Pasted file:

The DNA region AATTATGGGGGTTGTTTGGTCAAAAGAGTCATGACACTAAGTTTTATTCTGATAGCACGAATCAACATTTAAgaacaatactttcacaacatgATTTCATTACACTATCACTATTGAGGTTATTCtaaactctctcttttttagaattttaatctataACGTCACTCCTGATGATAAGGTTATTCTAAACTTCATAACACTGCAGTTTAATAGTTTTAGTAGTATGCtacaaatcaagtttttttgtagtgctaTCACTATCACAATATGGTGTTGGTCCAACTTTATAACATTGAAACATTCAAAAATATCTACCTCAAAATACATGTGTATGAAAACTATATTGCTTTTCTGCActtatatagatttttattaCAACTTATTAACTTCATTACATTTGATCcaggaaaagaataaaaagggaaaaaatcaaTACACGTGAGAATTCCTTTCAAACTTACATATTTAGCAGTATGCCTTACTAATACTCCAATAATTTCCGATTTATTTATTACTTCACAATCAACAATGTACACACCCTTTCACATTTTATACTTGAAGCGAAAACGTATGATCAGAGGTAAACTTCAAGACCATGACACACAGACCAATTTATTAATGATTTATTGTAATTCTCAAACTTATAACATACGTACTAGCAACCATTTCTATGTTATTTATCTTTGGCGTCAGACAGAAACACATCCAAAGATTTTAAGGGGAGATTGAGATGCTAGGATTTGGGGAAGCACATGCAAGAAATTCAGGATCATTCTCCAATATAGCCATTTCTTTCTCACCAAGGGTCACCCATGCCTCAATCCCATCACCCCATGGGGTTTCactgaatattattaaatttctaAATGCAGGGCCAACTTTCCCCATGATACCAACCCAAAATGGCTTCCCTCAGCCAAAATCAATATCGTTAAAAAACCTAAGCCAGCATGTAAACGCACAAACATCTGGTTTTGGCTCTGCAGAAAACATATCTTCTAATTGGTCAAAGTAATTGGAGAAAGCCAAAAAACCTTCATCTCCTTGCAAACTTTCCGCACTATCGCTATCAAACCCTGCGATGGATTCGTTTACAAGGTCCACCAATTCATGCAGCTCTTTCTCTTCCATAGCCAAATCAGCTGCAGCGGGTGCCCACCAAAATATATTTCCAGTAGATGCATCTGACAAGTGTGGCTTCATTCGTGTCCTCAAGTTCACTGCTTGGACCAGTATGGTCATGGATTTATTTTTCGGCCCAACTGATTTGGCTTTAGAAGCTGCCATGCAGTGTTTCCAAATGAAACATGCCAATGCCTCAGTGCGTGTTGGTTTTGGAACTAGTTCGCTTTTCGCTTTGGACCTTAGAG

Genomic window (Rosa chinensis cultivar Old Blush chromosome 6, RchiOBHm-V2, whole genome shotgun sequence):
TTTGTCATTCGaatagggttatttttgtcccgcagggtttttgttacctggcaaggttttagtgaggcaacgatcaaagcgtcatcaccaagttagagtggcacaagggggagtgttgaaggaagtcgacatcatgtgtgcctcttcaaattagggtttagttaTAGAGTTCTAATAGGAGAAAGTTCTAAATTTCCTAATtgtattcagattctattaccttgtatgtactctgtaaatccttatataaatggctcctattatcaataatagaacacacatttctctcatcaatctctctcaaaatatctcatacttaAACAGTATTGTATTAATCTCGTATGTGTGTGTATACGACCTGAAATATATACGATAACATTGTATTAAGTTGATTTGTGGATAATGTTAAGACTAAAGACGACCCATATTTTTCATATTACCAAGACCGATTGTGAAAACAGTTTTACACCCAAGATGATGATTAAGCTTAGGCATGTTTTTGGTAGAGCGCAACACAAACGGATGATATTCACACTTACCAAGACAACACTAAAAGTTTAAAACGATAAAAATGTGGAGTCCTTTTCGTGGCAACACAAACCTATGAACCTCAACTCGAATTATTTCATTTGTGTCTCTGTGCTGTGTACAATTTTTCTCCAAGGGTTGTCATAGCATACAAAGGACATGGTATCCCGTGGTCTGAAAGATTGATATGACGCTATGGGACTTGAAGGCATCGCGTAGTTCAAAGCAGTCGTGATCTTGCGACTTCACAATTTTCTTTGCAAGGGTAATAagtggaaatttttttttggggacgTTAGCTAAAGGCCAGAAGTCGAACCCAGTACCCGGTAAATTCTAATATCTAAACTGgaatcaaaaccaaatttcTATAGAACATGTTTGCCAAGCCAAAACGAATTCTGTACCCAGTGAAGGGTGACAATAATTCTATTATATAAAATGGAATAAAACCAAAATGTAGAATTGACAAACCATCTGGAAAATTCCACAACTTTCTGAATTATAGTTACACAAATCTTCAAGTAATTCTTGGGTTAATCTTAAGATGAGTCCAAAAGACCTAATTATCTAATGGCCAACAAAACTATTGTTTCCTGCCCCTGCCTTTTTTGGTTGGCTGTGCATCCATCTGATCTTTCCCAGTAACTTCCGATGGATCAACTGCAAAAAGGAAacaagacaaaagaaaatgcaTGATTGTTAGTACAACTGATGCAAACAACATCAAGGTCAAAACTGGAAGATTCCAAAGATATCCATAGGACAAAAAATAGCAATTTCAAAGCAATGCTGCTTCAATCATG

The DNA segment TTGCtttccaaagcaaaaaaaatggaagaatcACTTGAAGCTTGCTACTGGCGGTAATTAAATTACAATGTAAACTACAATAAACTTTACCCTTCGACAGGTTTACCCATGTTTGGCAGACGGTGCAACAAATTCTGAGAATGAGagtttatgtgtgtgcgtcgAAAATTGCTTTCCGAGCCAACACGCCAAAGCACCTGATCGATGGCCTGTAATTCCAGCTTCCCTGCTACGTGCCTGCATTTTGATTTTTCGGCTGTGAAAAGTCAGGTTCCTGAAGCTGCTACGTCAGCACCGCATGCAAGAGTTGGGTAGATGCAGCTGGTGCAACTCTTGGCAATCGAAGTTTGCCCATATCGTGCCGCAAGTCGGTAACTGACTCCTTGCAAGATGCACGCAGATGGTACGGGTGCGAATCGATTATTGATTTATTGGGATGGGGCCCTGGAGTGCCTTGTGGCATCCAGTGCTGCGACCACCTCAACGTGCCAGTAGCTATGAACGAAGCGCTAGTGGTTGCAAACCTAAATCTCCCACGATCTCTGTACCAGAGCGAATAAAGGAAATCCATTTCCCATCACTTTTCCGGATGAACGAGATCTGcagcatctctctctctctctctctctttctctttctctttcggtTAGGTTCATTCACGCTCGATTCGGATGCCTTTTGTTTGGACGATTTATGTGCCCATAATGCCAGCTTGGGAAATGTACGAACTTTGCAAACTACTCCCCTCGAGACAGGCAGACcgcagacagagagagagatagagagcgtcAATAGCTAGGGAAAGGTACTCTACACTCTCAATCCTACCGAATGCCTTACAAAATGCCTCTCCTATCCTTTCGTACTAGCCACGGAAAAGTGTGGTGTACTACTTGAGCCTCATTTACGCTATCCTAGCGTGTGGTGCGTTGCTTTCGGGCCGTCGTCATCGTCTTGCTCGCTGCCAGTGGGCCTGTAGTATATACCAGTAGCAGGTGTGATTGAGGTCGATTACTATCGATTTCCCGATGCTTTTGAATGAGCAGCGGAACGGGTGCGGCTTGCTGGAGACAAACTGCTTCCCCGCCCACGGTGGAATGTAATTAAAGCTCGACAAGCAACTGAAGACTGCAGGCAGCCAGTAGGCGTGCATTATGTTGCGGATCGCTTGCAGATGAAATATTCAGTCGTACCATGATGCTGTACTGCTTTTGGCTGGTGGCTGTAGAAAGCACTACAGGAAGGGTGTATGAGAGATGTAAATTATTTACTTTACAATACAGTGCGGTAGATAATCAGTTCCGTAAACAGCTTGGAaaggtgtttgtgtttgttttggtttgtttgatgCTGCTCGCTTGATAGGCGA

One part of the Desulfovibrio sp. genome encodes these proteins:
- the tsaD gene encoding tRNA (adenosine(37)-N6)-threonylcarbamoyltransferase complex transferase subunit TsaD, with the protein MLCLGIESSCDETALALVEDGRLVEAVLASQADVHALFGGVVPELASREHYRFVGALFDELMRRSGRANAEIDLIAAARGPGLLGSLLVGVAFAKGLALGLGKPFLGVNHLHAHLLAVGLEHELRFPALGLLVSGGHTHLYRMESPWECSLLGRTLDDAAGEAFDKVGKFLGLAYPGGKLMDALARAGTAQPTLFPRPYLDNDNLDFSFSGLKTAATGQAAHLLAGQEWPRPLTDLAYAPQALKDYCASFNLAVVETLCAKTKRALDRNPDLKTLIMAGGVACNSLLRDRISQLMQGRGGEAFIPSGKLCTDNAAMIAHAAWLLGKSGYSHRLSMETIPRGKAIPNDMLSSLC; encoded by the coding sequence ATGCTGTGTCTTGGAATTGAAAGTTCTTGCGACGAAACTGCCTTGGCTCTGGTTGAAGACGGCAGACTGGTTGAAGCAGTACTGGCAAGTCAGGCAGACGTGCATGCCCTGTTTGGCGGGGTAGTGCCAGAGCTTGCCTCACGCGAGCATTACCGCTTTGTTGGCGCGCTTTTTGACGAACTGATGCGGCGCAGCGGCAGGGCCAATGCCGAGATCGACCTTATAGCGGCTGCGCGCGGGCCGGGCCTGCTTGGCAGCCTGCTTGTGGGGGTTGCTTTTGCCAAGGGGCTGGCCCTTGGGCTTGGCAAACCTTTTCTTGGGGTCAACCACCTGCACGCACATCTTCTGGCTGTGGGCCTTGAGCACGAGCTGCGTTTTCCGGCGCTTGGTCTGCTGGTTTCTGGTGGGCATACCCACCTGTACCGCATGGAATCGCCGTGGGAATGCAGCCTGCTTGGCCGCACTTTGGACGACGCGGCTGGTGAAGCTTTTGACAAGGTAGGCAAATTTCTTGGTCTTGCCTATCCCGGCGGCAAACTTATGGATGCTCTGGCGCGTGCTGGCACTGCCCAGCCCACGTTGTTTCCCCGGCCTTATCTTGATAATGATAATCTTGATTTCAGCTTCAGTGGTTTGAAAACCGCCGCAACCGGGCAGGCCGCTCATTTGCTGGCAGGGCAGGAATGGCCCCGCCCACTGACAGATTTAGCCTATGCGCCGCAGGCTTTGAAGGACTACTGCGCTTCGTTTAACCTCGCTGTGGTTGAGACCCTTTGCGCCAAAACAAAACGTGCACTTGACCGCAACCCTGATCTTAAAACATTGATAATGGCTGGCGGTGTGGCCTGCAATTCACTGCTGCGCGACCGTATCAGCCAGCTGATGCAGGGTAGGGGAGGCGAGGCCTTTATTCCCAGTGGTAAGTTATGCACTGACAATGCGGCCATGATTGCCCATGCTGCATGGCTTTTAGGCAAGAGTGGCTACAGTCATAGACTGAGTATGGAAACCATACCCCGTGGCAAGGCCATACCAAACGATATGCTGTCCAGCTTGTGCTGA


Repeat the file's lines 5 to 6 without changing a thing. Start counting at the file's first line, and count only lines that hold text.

One part of the Desulfovibrio sp. genome encodes these proteins:
- the tsaD gene encoding tRNA (adenosine(37)-N6)-threonylcarbamoyltransferase complex transferase subunit TsaD, with the protein MLCLGIESSCDETALALVEDGRLVEAVLASQADVHALFGGVVPELASREHYRFVGALFDELMRRSGRANAEIDLIAAARGPGLLGSLLVGVAFAKGLALGLGKPFLGVNHLHAHLLAVGLEHELRFPALGLLVSGGHTHLYRMESPWECSLLGRTLDDAAGEAFDKVGKFLGLAYPGGKLMDALARAGTAQPTLFPRPYLDNDNLDFSFSGLKTAATGQAAHLLAGQEWPRPLTDLAYAPQALKDYCASFNLAVVETLCAKTKRALDRNPDLKTLIMAGGVACNSLLRDRISQLMQGRGGEAFIPSGKLCTDNAAMIAHAAWLLGKSGYSHRLSMETIPRGKAIPNDMLSSLC; encoded by the coding sequence ATGCTGTGTCTTGGAATTGAAAGTTCTTGCGACGAAACTGCCTTGGCTCTGGTTGAAGACGGCAGACTGGTTGAAGCAGTACTGGCAAGTCAGGCAGACGTGCATGCCCTGTTTGGCGGGGTAGTGCCAGAGCTTGCCTCACGCGAGCATTACCGCTTTGTTGGCGCGCTTTTTGACGAACTGATGCGGCGCAGCGGCAGGGCCAATGCCGAGATCGACCTTATAGCGGCTGCGCGCGGGCCGGGCCTGCTTGGCAGCCTGCTTGTGGGGGTTGCTTTTGCCAAGGGGCTGGCCCTTGGGCTTGGCAAACCTTTTCTTGGGGTCAACCACCTGCACGCACATCTTCTGGCTGTGGGCCTTGAGCACGAGCTGCGTTTTCCGGCGCTTGGTCTGCTGGTTTCTGGTGGGCATACCCACCTGTACCGCATGGAATCGCCGTGGGAATGCAGCCTGCTTGGCCGCACTTTGGACGACGCGGCTGGTGAAGCTTTTGACAAGGTAGGCAAATTTCTTGGTCTTGCCTATCCCGGCGGCAAACTTATGGATGCTCTGGCGCGTGCTGGCACTGCCCAGCCCACGTTGTTTCCCCGGCCTTATCTTGATAATGATAATCTTGATTTCAGCTTCAGTGGTTTGAAAACCGCCGCAACCGGGCAGGCCGCTCATTTGCTGGCAGGGCAGGAATGGCCCCGCCCACTGACAGATTTAGCCTATGCGCCGCAGGCTTTGAAGGACTACTGCGCTTCGTTTAACCTCGCTGTGGTTGAGACCCTTTGCGCCAAAACAAAACGTGCACTTGACCGCAACCCTGATCTTAAAACATTGATAATGGCTGGCGGTGTGGCCTGCAATTCACTGCTGCGCGACCGTATCAGCCAGCTGATGCAGGGTAGGGGAGGCGAGGCCTTTATTCCCAGTGGTAAGTTATGCACTGACAATGCGGCCATGATTGCCCATGCTGCATGGCTTTTAGGCAAGAGTGGCTACAGTCATAGACTGAGTATGGAAACCATACCCCGTGGCAAGGCCATACCAAACGATATGCTGTCCAGCTTGTGCTGA